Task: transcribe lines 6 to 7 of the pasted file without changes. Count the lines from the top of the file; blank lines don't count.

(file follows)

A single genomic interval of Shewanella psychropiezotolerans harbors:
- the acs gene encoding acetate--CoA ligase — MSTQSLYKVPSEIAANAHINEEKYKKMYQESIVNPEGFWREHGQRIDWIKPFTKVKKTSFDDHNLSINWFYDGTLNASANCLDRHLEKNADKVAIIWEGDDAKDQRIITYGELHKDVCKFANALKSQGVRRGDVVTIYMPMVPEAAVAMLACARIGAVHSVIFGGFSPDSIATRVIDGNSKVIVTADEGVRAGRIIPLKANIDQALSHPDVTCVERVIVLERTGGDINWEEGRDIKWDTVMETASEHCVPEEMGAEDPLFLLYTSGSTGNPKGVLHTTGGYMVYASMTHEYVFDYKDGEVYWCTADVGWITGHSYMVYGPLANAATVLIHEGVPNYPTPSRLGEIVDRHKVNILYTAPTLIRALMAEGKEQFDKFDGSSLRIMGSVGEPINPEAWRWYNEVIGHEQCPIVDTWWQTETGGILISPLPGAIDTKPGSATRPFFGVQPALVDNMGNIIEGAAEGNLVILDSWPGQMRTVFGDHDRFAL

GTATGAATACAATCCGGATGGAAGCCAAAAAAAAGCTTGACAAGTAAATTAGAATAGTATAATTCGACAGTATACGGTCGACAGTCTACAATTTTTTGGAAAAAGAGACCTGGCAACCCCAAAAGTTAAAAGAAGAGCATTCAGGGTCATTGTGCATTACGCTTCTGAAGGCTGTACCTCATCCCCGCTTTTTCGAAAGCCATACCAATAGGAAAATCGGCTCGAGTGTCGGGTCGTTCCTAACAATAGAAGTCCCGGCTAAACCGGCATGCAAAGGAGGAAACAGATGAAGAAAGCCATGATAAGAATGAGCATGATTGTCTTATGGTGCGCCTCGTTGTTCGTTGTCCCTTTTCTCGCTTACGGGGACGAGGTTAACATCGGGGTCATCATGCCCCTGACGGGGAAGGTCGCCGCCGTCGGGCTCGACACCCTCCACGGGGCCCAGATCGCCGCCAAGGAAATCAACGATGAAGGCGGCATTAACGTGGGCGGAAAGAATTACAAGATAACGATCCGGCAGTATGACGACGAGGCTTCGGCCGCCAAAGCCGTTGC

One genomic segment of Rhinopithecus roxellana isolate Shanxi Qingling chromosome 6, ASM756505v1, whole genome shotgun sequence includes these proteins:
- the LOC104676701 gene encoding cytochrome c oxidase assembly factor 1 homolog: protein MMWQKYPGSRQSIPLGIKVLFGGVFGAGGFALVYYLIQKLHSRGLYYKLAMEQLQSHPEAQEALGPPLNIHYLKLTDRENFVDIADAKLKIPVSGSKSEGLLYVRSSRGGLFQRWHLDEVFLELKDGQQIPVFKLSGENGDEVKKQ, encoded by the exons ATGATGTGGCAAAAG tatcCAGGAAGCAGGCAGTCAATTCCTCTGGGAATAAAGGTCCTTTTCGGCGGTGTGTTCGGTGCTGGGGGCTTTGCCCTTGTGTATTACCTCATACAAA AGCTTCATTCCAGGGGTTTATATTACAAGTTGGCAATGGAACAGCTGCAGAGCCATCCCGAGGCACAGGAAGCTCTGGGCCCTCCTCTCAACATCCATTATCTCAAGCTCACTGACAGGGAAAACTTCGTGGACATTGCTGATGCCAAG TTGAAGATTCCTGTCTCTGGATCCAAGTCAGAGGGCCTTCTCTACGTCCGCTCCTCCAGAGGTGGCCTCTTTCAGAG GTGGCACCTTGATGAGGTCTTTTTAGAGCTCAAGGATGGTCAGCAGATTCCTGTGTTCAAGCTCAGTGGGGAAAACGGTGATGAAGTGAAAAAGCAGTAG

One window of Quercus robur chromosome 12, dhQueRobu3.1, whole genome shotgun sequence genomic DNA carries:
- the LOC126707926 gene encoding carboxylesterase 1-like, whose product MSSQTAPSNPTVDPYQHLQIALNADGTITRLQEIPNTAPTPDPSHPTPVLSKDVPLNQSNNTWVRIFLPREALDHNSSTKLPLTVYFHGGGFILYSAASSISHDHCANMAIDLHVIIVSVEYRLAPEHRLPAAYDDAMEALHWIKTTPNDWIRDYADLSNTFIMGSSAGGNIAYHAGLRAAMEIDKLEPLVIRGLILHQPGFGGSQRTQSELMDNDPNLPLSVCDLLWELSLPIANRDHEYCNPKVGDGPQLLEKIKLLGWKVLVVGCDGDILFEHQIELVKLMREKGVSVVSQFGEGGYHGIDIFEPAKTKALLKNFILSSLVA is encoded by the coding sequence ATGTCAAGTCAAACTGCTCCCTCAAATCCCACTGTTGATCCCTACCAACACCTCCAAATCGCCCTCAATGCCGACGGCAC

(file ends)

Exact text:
One window of Quercus robur chromosome 12, dhQueRobu3.1, whole genome shotgun sequence genomic DNA carries:
- the LOC126707926 gene encoding carboxylesterase 1-like, whose product MSSQTAPSNPTVDPYQHLQIALNADGTITRLQEIPNTAPTPDPSHPTPVLSKDVPLNQSNNTWVRIFLPREALDHNSSTKLPLTVYFHGGGFILYSAASSISHDHCANMAIDLHVIIVSVEYRLAPEHRLPAAYDDAMEALHWIKTTPNDWIRDYADLSNTFIMGSSAGGNIAYHAGLRAAMEIDKLEPLVIRGLILHQPGFGGSQRTQSELMDNDPNLPLSVCDLLWELSLPIANRDHEYCNPKVGDGPQLLEKIKLLGWKVLVVGCDGDILFEHQIELVKLMREKGVSVVSQFGEGGYHGIDIFEPAKTKALLKNFILSSLVA is encoded by the coding sequence ATGTCAAGTCAAACTGCTCCCTCAAATCCCACTGTTGATCCCTACCAACACCTCCAAATCGCCCTCAATGCCGACGGCAC